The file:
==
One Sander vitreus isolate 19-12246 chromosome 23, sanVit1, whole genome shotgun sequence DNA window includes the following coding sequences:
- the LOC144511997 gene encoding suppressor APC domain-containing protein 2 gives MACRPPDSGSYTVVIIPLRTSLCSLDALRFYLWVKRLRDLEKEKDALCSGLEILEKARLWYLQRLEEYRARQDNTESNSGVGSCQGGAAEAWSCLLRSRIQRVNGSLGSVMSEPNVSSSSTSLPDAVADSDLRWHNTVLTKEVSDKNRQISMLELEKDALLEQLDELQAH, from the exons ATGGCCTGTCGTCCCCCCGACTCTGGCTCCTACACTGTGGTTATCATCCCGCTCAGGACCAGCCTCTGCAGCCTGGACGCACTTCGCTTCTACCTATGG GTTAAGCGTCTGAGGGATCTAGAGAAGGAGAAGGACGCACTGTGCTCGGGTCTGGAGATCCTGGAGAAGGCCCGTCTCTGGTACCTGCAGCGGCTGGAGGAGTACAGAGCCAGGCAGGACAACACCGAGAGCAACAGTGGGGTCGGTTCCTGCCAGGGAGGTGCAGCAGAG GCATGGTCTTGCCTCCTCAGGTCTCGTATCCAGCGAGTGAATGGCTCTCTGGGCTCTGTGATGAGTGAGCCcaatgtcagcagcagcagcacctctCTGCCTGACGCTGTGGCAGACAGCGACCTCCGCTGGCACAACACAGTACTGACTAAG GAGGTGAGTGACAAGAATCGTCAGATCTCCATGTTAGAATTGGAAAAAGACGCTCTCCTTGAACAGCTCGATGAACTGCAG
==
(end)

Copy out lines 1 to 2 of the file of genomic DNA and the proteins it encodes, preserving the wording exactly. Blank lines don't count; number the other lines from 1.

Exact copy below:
One Sander vitreus isolate 19-12246 chromosome 23, sanVit1, whole genome shotgun sequence DNA window includes the following coding sequences:
- the LOC144511997 gene encoding suppressor APC domain-containing protein 2 gives MACRPPDSGSYTVVIIPLRTSLCSLDALRFYLWVKRLRDLEKEKDALCSGLEILEKARLWYLQRLEEYRARQDNTESNSGVGSCQGGAAEAWSCLLRSRIQRVNGSLGSVMSEPNVSSSSTSLPDAVADSDLRWHNTVLTKEVSDKNRQISMLELEKDALLEQLDELQAH, from the exons ATGGCCTGTCGTCCCCCCGACTCTGGCTCCTACACTGTGGTTATCATCCCGCTCAGGACCAGCCTCTGCAGCCTGGACGCACTTCGCTTCTACCTATGG GTTAAGCGTCTGAGGGATCTAGAGAAGGAGAAGGACGCACTGTGCTCGGGTCTGGAGATCCTGGAGAAGGCCCGTCTCTGGTACCTGCAGCGGCTGGAGGAGTACAGAGCCAGGCAGGACAACACCGAGAGCAACAGTGGGGTCGGTTCCTGCCAGGGAGGTGCAGCAGAG GCATGGTCTTGCCTCCTCAGGTCTCGTATCCAGCGAGTGAATGGCTCTCTGGGCTCTGTGATGAGTGAGCCcaatgtcagcagcagcagcacctctCTGCCTGACGCTGTGGCAGACAGCGACCTCCGCTGGCACAACACAGTACTGACTAAG GAGGTGAGTGACAAGAATCGTCAGATCTCCATGTTAGAATTGGAAAAAGACGCTCTCCTTGAACAGCTCGATGAACTGCAG